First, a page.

Another favorite low-water herb is thyme. Just touching it gives your hand a salty, earthy scent. You can cut entire stalks in the fall for drying, or cut a fresh sprig for flavoring poultry. It’s an excellent herb for flavoring vegetables with strong flavors, such as cabbage. Tiny purple flowers emerge on longer stems that haven’t been harvested, attracting bees and adding delicate color to a xeric garden. German thyme is hardy in zones 5 through 9, but lemon thyme needs a little more heat (zones 7 through 9). Just give thyme plenty of sun and well-drained soil and it will spread, creating a low bushy appearance in the garden.

drying thyme
Thyme is a perfect xeric evergreen and a yummy herb. Last fall, I dried thyme, oregano and sage stalks for use in the kitchen.

Sea holly

Sea holly (Eryngium amethystinum) has a thistle-like appearance to me. The drought-tolerant flower is a perfect choice for rock gardens, or even sandy beach gardens. That’s because it loves hot, dry conditions. Big Blue reaches heights or nearly three feet. The stunning silver-blue flowers are spiny in texture. Use sea holly indoors by cutting a few flower stalks to include in arrangements. Not many other cut flowers have their color, texture or unique look. Sea holly grows in zones 2 through 10.

Blue sea holly is a unique garden or cut flower. Image courtesy of Wikimedia Commons, By Tony Hisgett from Birmingham, UK (Sea Holly Uploaded by Magnus Manske) .
Blue sea holly is a unique garden or cut flower. Image courtesy of Wikimedia Commons, By Tony Hisgett from Birmingham, UK (Sea Holly Uploaded by Magnus Manske) .

Aloe vera

Got sunburn? Fresh gel from your own aloe vera plant (Aloe barbadensis) can provide soothing relief for burns and skin rashes. Of course, sunburns are more likely to occur in areas where you can grow aloe vera plants outside, like Maui, where we used aloe to soothe our tourist “color.” So, it’s an outside plant only in about zone 10B, or where night temperatures go no lower than 40 degrees F. Aloe vera also needs well-draining, even dry soil. The plant stores water in its fleshy leaves, which makes the well-known gel. If you’re in most zones, you can grow aloe vera as a houseplant and summer outdoor visitor. When you need to extract gel, you can use simple kitchen items. Here’s an article explaining how to get gel from aloe leaves.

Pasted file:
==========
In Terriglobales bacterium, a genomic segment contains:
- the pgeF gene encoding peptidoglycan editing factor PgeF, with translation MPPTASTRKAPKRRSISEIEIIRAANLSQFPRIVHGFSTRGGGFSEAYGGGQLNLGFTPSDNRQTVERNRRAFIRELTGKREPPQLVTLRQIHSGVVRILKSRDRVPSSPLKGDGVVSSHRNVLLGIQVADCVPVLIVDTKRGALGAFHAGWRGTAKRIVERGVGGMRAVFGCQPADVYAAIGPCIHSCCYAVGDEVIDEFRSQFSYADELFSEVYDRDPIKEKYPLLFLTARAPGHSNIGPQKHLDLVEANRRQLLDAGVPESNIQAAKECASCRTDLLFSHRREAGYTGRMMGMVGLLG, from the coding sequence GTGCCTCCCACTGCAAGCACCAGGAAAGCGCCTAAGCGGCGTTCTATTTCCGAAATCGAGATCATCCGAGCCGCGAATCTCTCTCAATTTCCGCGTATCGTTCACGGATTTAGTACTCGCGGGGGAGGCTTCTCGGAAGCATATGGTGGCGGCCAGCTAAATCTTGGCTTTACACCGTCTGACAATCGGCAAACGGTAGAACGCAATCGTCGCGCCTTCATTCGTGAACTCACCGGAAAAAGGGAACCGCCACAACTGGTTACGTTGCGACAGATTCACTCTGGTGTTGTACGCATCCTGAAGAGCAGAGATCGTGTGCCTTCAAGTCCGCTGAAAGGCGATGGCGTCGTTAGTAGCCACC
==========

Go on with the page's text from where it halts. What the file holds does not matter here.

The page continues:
Aloe vera plants hold water and soothing gel in their fleshy leaves.
Aloe vera plants hold water and soothing gel in their fleshy leaves.

Pineapple guava

Growing nut and fruit trees for shade and food is a smart xeric gardening strategy. Of course, you have to pick the right tree or shrub. The pineapple guava (Feijoa or Acca sellowiana) is an excellent example of a tree that bears juicy, full fruits but with less water than some fruit trees. These aren’t like truly tropical guavas, but have a taste that resembles a mix of pear and pineapple. The plant is drought tolerant but a little more water ensures late summer to fall fruit. And even if they don’t fruit much, the gorgeous white and red flowers look good enough to eat. It’s too cold in New Mexico, but southern California gardeners can enjoy the plant and its fruit. In fact, we spotted a guava in the lawn of a Pasadena home. I was too busy being jealous to take a photo. Here’s a photo and more information on the plant from Monrovia.

 

Plant Select 2016: Waterwise Grass and Groundcovers

I get so excited when I see the Plant Select press release in my messages each spring. I love any new plant introduction or award winner, but Plant Select focuses on plants that adapt to – and thrive in – the dry, wild conditions of the intermountain regions and high plains. Gardeners can be confident that their selections will work in much of New Mexico, Arizona, Colorado and other western states. This year, Plant Select announced two new groundcovers, and selected a drought-tolerant turf and groundcover. Anyone ready to switch out a high-water lawn should take note of these choices:

new ice plant orange flowers
Red Mountain Flame ice plant. All the pluses of an evergreen ice plant, plus a new orange tone! Image courtesy of Plant Select and David Salman.

Red Mountain Flame ice plant (Delosperma ‘PWWG02S’). An ice plant with deep orange to red flowers! Ice plants came to the U.S. from South Africa. The plants use little to moderate water once established, yet they provide gorgeous, evergreen groundcover for the xeric garden. One reason is that they spread quickly. But ice plants won’t get invasive. When ours have spread too far, we’ve even transplanted some of the extra plant to another area of the garden with success. They’re usually yellow or pale pink to purple. I’m thrilled to have a new ice plant color choice for rock gardens and other beds. It’s also perfect that New Mexico’s own David Salman of Waterwise Gardening produced the Red Mountain Flame seedlings. Grow ice plant in zones 4 through 9. Red Mountain Flame needs a mix of sun and shade.

Alan's Apricot ice plant
Alan’s Apricot ice plant boasts larger, color-changing blooms. Image courtesy of Plant Select and Alan Tower.